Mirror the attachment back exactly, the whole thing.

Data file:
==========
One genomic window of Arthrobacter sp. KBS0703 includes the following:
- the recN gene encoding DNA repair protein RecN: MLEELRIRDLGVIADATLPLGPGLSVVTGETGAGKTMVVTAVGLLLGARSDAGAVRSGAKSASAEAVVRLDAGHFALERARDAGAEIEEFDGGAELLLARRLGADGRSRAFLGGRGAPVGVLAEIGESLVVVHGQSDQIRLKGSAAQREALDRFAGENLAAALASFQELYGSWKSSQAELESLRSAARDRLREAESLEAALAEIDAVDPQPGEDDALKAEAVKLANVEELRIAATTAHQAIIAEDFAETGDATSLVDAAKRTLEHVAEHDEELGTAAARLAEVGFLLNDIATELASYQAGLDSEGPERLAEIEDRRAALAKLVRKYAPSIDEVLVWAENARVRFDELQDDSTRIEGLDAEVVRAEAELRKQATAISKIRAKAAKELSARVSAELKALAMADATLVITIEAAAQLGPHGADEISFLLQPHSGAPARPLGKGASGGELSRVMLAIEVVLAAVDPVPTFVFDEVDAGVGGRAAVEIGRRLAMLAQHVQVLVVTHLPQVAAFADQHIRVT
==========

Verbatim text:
One genomic window of Arthrobacter sp. KBS0703 includes the following:
- the recN gene encoding DNA repair protein RecN: MLEELRIRDLGVIADATLPLGPGLSVVTGETGAGKTMVVTAVGLLLGARSDAGAVRSGAKSASAEAVVRLDAGHFALERARDAGAEIEEFDGGAELLLARRLGADGRSRAFLGGRGAPVGVLAEIGESLVVVHGQSDQIRLKGSAAQREALDRFAGENLAAALASFQELYGSWKSSQAELESLRSAARDRLREAESLEAALAEIDAVDPQPGEDDALKAEAVKLANVEELRIAATTAHQAIIAEDFAETGDATSLVDAAKRTLEHVAEHDEELGTAAARLAEVGFLLNDIATELASYQAGLDSEGPERLAEIEDRRAALAKLVRKYAPSIDEVLVWAENARVRFDELQDDSTRIEGLDAEVVRAEAELRKQATAISKIRAKAAKELSARVSAELKALAMADATLVITIEAAAQLGPHGADEISFLLQPHSGAPARPLGKGASGGELSRVMLAIEVVLAAVDPVPTFVFDEVDAGVGGRAAVEIGRRLAMLAQHVQVLVVTHLPQVAAFADQHIRVT